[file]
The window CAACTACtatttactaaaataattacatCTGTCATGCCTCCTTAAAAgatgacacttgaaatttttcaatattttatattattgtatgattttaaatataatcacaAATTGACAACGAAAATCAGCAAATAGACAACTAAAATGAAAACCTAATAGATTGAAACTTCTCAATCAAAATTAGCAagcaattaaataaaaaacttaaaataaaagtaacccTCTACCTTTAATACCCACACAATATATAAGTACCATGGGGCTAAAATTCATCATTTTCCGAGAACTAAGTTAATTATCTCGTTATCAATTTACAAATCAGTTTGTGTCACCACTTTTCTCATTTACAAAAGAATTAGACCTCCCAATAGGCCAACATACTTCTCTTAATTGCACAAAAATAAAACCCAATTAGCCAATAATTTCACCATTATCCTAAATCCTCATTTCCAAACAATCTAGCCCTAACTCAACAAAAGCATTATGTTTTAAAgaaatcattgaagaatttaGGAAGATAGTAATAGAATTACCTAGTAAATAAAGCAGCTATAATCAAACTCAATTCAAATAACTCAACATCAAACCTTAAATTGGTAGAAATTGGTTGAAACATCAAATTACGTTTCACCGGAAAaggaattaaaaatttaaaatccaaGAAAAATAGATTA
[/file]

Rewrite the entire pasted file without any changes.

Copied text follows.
The window CAACTACtatttactaaaataattacatCTGTCATGCCTCCTTAAAAgatgacacttgaaatttttcaatattttatattattgtatgattttaaatataatcacaAATTGACAACGAAAATCAGCAAATAGACAACTAAAATGAAAACCTAATAGATTGAAACTTCTCAATCAAAATTAGCAagcaattaaataaaaaacttaaaataaaagtaacccTCTACCTTTAATACCCACACAATATATAAGTACCATGGGGCTAAAATTCATCATTTTCCGAGAACTAAGTTAATTATCTCGTTATCAATTTACAAATCAGTTTGTGTCACCACTTTTCTCATTTACAAAAGAATTAGACCTCCCAATAGGCCAACATACTTCTCTTAATTGCACAAAAATAAAACCCAATTAGCCAATAATTTCACCATTATCCTAAATCCTCATTTCCAAACAATCTAGCCCTAACTCAACAAAAGCATTATGTTTTAAAgaaatcattgaagaatttaGGAAGATAGTAATAGAATTACCTAGTAAATAAAGCAGCTATAATCAAACTCAATTCAAATAACTCAACATCAAACCTTAAATTGGTAGAAATTGGTTGAAACATCAAATTACGTTTCACCGGAAAaggaattaaaaatttaaaatccaaGAAAAATAGATTA